I will admit to a fascination with Pluto’s moon Charon that began even before it was discovered. Intrigued by the most distant places in the Solar System, I had always imagined what the view would be like from a tiny moon circling Pluto. At the time, we didn’t know about Charon, so my vantage point was more like what we now know Kerberos or Styx to be. Then my interest tripled when the sheer size of Charon became known. A large moon was truly a world of its own, and Charon rose in my estimation to rival my other most intriguing moon, Neptune’s Triton.

Now we have word that Charon may once have had an internal ocean, still further evidence of the intricacy of objects in or near the Kuiper Belt. In Charon’s case, something intriguing is shown by a study of the surface, one side of which New Horizons saw during the July 2015 flyby. What appears to be a series of tectonic faults that show up in the form of ridges, scarps and valleys reveals a surface that has to have been stretched over time.


Image: Charon from New Horizons. This image was obtained by the Long-Range Reconnaissance Imager (LORRI) on New Horizons. North is up; illumination is from the top-left of the image. The image resolution is about 394 meters per pixel. The image measures 386 kilometers long and 175 kilometers wide. It was obtained at a range of approximately 78,700 kilometers from Charon, about an hour and 40 minutes before New Horizons’ closest approach to Charon on July 14, 2015. Credit: NASA/Johns Hopkins University Applied Physics Laboratory/Southwest Research Institute.

Remember that on the young Charon, radioactive elements and residual heat from formation could have kept the outer layer of water ice warm enough to melt, creating an ocean beneath the outermost ice crust. Cooling over time would have caused the ocean to freeze and expand, pushing the surface outward to produce the topography New Horizons encountered.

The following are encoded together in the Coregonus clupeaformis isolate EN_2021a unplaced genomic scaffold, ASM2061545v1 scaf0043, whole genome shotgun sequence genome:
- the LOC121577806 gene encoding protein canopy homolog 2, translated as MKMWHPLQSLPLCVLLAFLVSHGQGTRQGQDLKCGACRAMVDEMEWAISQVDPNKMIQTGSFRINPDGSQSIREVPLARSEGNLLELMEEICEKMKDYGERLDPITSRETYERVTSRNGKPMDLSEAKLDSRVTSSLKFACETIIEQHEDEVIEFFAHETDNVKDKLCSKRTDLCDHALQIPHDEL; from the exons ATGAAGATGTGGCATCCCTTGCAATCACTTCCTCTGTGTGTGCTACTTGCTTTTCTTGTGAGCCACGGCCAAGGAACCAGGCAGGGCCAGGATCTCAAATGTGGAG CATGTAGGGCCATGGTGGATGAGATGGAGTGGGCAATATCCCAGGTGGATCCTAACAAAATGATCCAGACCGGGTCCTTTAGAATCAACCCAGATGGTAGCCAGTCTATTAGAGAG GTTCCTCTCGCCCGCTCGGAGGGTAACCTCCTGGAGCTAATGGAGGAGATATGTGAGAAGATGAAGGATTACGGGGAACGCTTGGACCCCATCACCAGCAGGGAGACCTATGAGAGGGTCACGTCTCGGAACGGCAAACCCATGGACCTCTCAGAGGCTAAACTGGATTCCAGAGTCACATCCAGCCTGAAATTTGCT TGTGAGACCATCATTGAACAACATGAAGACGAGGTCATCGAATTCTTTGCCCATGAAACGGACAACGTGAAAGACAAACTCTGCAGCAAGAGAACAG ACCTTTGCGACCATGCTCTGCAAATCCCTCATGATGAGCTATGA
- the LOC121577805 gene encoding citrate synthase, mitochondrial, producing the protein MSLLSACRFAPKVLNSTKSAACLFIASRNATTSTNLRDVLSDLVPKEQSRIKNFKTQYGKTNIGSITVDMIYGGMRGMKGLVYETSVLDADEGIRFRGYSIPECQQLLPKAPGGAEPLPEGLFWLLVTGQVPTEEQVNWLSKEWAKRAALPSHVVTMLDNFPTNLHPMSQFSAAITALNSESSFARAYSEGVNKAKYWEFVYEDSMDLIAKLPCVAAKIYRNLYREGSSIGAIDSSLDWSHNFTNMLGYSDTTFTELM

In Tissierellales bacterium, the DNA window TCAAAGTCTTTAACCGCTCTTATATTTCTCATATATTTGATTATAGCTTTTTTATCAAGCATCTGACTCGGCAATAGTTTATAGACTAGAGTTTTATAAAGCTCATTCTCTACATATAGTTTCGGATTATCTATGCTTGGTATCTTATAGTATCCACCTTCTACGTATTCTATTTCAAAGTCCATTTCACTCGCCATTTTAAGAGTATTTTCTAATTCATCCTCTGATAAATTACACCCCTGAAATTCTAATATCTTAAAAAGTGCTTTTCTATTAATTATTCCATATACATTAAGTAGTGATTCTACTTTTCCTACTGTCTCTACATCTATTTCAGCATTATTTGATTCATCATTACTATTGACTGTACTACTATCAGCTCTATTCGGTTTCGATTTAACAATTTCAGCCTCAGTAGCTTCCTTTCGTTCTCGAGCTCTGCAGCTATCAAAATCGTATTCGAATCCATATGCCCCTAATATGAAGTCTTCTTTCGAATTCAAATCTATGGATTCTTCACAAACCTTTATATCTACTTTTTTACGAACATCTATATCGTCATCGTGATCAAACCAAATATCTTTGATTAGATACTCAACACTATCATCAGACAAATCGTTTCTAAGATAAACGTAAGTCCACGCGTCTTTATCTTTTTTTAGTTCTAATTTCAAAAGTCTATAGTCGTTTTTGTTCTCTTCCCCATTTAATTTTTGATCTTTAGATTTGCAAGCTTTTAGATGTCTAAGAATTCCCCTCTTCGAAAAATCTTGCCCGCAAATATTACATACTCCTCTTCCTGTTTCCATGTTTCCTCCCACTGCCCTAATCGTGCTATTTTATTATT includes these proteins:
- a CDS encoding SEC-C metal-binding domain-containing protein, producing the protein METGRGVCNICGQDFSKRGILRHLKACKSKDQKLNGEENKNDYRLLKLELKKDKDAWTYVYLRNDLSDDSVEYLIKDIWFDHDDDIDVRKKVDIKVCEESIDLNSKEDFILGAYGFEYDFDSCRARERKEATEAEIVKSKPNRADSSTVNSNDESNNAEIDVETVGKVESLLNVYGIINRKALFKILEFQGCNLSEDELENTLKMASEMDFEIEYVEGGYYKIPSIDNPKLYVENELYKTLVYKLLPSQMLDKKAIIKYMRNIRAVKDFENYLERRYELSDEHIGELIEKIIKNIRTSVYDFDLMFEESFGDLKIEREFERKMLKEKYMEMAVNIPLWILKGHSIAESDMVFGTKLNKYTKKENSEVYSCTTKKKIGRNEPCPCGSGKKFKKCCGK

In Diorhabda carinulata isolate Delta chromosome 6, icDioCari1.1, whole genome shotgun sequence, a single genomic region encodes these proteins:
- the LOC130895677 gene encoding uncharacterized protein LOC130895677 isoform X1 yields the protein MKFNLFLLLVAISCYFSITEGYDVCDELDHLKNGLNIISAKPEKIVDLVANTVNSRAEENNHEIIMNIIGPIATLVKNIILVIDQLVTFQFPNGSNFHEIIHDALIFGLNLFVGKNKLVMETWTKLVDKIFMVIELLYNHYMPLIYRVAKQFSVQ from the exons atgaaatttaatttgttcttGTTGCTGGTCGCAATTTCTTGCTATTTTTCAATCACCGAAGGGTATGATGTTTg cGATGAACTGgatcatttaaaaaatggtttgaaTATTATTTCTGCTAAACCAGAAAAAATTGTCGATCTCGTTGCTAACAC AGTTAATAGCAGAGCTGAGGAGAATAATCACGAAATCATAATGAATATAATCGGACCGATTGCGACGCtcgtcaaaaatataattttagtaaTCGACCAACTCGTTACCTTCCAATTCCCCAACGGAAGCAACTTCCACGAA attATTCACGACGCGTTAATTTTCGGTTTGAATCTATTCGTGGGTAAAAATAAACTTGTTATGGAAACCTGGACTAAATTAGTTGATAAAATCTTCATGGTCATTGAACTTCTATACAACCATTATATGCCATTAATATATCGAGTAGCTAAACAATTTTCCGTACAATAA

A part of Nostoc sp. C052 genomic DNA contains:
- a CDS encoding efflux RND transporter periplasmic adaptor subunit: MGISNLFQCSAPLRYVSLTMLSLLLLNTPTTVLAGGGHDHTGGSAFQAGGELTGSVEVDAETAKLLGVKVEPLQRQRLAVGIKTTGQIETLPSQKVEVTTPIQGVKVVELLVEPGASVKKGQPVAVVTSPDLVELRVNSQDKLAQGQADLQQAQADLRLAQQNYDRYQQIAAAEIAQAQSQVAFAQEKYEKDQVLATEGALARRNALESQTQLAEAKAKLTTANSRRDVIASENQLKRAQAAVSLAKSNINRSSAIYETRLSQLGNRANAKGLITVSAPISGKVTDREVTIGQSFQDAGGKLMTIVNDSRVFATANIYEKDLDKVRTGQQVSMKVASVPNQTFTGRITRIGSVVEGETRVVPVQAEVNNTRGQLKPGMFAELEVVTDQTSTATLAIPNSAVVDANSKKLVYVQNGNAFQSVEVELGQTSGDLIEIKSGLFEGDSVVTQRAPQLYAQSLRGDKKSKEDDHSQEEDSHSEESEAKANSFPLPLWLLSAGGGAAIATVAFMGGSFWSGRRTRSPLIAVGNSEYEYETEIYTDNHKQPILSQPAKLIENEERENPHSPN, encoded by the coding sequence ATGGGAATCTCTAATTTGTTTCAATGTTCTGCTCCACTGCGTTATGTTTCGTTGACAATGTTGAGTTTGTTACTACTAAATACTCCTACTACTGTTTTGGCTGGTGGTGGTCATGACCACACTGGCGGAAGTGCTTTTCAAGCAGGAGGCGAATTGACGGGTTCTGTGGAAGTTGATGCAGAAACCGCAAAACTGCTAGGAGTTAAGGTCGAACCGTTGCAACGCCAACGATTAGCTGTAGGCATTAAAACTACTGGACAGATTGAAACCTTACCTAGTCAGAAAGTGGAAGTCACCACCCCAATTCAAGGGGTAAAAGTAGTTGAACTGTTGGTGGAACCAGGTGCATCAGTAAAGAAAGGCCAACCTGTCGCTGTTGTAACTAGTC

Have another look, then, at the image, which is taken from this JHU/APL news release. At the top right, you can see the feature called Serenity Chasma, which is actually only a part of an equatorial belt of chasms that runs about 1800 kilometers, reaching depths of up to 7.5 kilometers. The lower part of the image provides color-coded topography of the same area. Researchers on the New Horizons team believe the image shows evidence of liquid water that has refrozen over the aeons.

Last spring before the New Horizons flyby I briefly mentioned Stephen Baxter’s “Gossamer.” It’s a short tale in his highly recommended 1997 collection Vacuum Diagrams, following two explorers who have made a forced landing on Pluto only to discover a bizarre form of life that looks like snowflakes. Here’s the relevant bit:

Lvov caught glimpses of threads, long, sparkling, trailing down to Pluto — and up toward Charon. Already, Lvov saw, some of the baby flakes had hurtled more than a planetary diameter from the surface, toward the moon.

“It’s goose summer,” she said.


“When I was a kid…the young spiders spin bits of webs, and climb to the top of grass stalks, and float off on the breeze. Goose summer — ‘gossamer.’”

“Right,” Cobh said skeptically. “Well, it looks as if they are making for Charon. They use the evaporation of the atmosphere for life… Perhaps they follow last year’s threads, to the moon. They must fly off every perihelion, rebuilding their web bridge every time…”

Baxter paints a living, interacting system that draws resources from both worlds. Nothing like that in the New Horizons imagery, of course, but plenty of food for thought as we consider the resources of water ice and potential sub-surface oceans even this far from the Sun. Whether any liquid water could survive through the decay of radioactive elements deep within a Kuiper Belt object is debatable, but Charon appears to be showing us what happens when such an ocean finally freezes, its surface ripped apart to create today’s massive chasms.